hernia pets

About “Maggie Mae”

Maggie Mae– December 2006

 Maggie Mae– July 2007

Maggie Mae with “Cheeto” (foster kitten)– August 2016

 

Maggie Mae was the product of an Amish puppy mill — full of disease, death and over breeding in cramped, filthy and inhumane conditions in Lancaster, PA and then ultimately sold to PetLand (Harbor Pets) in Boardman, Ohio in October 2006. She was pulled from her mother far too young and was alone, terrified in a dark, metal cage with no blankets, no toys and no human interaction as she was “DEFECTIVE” because she had an inguinal hernia so she was unable to be sold in the pet store so she was being sent back to the amish to ultimately either be over-bred or put down. The store was placing her in a black trash bag in which her “momma” noticed the heinous act they were performing and promptly asked a store employee why they would do such a thing, the employee callously replied, “If they go in a bag back to the breeder and do not make it then that saves them money in not having to put them down. They are the rejects, they are no good.” Her mother was not having any of this and immediately expressed interest in taking the small ball of fur home.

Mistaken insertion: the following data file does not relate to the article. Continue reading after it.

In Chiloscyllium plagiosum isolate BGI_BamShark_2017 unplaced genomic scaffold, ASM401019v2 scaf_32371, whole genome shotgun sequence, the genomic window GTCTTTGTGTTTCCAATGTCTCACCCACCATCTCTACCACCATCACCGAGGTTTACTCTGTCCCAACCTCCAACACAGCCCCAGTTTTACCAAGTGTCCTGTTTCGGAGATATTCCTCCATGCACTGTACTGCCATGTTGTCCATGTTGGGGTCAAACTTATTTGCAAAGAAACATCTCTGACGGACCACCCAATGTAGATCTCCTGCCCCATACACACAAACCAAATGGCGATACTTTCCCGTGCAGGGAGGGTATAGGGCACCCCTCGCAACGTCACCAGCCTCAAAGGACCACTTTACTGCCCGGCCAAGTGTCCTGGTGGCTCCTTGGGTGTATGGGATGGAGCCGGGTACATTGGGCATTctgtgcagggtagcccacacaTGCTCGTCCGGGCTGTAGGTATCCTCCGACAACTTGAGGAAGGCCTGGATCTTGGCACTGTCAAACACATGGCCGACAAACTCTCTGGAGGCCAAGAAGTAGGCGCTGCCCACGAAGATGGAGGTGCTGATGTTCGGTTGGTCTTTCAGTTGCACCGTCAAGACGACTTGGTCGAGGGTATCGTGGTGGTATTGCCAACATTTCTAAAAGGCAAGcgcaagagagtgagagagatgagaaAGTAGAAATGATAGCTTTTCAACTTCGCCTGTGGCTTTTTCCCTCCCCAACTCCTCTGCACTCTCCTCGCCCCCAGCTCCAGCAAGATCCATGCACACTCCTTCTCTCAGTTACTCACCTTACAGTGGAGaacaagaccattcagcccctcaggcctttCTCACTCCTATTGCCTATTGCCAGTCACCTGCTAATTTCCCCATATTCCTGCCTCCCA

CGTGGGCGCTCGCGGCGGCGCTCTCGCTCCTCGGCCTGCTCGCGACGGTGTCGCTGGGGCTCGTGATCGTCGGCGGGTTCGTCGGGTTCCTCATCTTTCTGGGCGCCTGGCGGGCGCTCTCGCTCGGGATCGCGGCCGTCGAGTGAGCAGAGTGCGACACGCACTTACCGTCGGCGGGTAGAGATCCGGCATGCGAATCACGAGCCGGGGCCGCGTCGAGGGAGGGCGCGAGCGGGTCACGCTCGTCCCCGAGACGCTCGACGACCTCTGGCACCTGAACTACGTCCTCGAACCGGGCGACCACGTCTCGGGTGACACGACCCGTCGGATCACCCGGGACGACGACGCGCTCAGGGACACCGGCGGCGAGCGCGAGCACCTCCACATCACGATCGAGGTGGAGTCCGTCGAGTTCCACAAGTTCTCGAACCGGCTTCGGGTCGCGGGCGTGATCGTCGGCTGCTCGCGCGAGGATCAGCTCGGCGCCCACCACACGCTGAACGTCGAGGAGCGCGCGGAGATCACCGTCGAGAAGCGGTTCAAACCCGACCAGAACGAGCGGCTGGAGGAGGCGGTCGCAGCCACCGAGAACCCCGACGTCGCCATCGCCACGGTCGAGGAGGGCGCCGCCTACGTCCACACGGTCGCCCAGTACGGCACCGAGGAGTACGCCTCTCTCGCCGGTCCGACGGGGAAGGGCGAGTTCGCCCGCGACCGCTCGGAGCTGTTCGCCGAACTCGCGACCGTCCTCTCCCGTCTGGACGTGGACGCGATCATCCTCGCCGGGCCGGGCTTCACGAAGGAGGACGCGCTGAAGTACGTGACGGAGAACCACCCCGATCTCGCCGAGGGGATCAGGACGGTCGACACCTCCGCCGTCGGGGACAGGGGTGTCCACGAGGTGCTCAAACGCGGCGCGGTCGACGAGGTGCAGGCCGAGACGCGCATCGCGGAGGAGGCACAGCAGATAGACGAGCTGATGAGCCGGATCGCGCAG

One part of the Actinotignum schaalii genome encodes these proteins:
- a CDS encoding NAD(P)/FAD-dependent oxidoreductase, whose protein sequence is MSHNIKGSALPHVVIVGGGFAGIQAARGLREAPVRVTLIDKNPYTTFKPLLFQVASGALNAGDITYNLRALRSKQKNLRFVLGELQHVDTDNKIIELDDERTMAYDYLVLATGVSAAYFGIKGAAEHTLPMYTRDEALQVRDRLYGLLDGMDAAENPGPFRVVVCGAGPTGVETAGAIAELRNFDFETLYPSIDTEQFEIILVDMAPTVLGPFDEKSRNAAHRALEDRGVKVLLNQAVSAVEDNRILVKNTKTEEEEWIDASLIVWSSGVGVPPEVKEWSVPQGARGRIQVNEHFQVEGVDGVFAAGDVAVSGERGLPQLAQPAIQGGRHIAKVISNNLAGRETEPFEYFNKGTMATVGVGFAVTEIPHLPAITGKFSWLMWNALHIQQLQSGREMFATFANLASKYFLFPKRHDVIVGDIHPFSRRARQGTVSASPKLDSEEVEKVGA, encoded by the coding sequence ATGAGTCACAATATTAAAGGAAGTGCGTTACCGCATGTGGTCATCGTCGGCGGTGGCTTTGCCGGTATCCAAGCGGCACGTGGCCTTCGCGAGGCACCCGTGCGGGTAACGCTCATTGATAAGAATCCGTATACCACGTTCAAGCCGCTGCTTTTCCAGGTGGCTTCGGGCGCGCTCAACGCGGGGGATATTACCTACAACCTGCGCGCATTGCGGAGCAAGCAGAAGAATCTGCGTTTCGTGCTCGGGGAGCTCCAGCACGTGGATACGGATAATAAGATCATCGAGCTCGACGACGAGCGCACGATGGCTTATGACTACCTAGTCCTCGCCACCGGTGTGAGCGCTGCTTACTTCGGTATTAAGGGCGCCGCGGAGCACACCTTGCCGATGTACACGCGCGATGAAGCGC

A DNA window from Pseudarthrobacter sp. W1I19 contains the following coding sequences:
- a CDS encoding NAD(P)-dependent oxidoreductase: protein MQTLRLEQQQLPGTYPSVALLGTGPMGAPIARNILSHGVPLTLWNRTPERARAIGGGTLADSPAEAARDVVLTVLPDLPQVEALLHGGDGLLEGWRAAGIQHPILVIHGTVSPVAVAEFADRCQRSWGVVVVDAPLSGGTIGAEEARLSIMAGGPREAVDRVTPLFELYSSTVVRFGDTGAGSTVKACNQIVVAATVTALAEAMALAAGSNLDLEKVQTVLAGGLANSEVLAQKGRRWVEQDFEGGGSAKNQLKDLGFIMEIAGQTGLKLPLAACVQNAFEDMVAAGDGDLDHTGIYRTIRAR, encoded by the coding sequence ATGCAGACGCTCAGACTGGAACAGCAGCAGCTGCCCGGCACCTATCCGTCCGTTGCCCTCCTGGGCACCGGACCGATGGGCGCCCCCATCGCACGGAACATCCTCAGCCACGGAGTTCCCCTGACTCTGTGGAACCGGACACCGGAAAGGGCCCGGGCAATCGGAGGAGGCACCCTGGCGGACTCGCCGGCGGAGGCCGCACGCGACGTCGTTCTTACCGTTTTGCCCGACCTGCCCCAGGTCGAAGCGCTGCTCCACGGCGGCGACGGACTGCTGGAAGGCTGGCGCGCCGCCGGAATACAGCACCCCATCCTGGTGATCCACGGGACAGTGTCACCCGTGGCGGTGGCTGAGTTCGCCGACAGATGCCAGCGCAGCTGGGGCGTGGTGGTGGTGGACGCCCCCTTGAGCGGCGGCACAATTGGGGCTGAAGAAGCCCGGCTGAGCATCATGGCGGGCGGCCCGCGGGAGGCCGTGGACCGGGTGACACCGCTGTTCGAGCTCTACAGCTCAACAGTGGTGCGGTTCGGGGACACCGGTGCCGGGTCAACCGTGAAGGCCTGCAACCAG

Sadly, puppy mill dogs have a reputation of their own — hereditary issues, ongoing medical problems and deformities due to inbreeding. Maggie Mae was scheduled for her spay July 2007 to which the veterinarian fixed the hernia as well in which after that she was a happy, healthy and vivacious young pug!

Maggie Mae continued from that fateful day to live a happy, spoiled life though the health problems would rear its ugly head–waxing and waning. Today, Maggie Mae celebrated her 12th birthday! She has a few teeth left (having over 20 removed due to her “pug mouth” and periodontal disease) and is now deaf and suffers on rare occasion petit mal seizures stemmed from being informally diagnosed with a tumor in the brain but without the proper (and expensive) diagnostic work it is simply the veterinarian’s professional opinion.

Though Maggie has slowed down, she cannot hear her momma anymore and sleeps more than she once did she was given a chance at life that was originally attempted to be taken away from her due to a medical condition that is easily repaired. Sadly, puppy mill pets are often subjected to these types of injustices every day — unsanitary, inhumane conditions with improper nutrition and often absent veterinary care they are viewed as inanimate objects instead of what they truly are– living, breathing beings with unconditional love and devotion to those who open up their hearts and homes to them.

Puppy mill pets, and pets with hereditary and genetic complications are categorized as “special needs” pets because they are often misunderstood and misinterpreted and badly need someone to be their voice.